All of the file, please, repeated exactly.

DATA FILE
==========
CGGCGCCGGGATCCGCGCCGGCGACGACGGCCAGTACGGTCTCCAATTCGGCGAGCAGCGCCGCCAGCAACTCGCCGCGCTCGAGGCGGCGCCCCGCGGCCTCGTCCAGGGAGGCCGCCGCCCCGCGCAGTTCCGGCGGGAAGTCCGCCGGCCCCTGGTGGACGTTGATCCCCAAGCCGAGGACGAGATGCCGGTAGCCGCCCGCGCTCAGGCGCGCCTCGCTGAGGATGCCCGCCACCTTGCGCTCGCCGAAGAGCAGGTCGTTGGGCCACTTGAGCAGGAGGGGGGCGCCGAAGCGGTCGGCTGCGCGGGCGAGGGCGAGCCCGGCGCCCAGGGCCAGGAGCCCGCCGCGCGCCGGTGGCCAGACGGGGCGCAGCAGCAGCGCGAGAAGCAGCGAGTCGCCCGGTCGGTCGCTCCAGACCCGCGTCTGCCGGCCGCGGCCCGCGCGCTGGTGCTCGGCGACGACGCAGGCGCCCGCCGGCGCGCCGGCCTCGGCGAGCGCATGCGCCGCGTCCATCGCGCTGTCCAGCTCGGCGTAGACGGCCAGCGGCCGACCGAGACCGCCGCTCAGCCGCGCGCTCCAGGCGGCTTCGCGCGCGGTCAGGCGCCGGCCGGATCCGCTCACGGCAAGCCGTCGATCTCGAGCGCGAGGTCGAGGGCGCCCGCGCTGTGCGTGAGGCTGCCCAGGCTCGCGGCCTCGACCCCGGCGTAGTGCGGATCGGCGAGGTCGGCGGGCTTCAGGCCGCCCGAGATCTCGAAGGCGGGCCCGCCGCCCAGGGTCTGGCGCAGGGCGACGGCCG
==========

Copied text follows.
CGGCGCCGGGATCCGCGCCGGCGACGACGGCCAGTACGGTCTCCAATTCGGCGAGCAGCGCCGCCAGCAACTCGCCGCGCTCGAGGCGGCGCCCCGCGGCCTCGTCCAGGGAGGCCGCCGCCCCGCGCAGTTCCGGCGGGAAGTCCGCCGGCCCCTGGTGGACGTTGATCCCCAAGCCGAGGACGAGATGCCGGTAGCCGCCCGCGCTCAGGCGCGCCTCGCTGAGGATGCCCGCCACCTTGCGCTCGCCGAAGAGCAGGTCGTTGGGCCACTTGAGCAGGAGGGGGGCGCCGAAGCGGTCGGCTGCGCGGGCGAGGGCGAGCCCGGCGCCCAGGGCCAGGAGCCCGCCGCGCGCCGGTGGCCAGACGGGGCGCAGCAGCAGCGCGAGAAGCAGCGAGTCGCCCGGTCGGTCGCTCCAGACCCGCGTCTGCCGGCCGCGGCCCGCGCGCTGGTGCTCGGCGACGACGCAGGCGCCCGCCGGCGCGCCGGCCTCGGCGAGCGCATGCGCCGCGTCCATCGCGCTGTCCAGCTCGGCGTAGACGGCCAGCGGCCGACCGAGACCGCCGCTCAGCCGCGCGCTCCAGGCGGCTTCGCGCGCGGTCAGGCGCCGGCCGGATCCGCTCACGGCAAGCCGTCGATCTCGAGCGCGAGGTCGAGGGCGCCCGCGCTGTGCGTGAGGCTGCCCAGGCTCGCGGCCTCGACCCCGGCGTAGTGCGGATCGGCGAGGTCGGCGGGCTTCAGGCCGCCCGAGATCTCGAAGGCGGGCCCGCCGCCCAGGGTCTGGCGCAGGGCGACGGCCG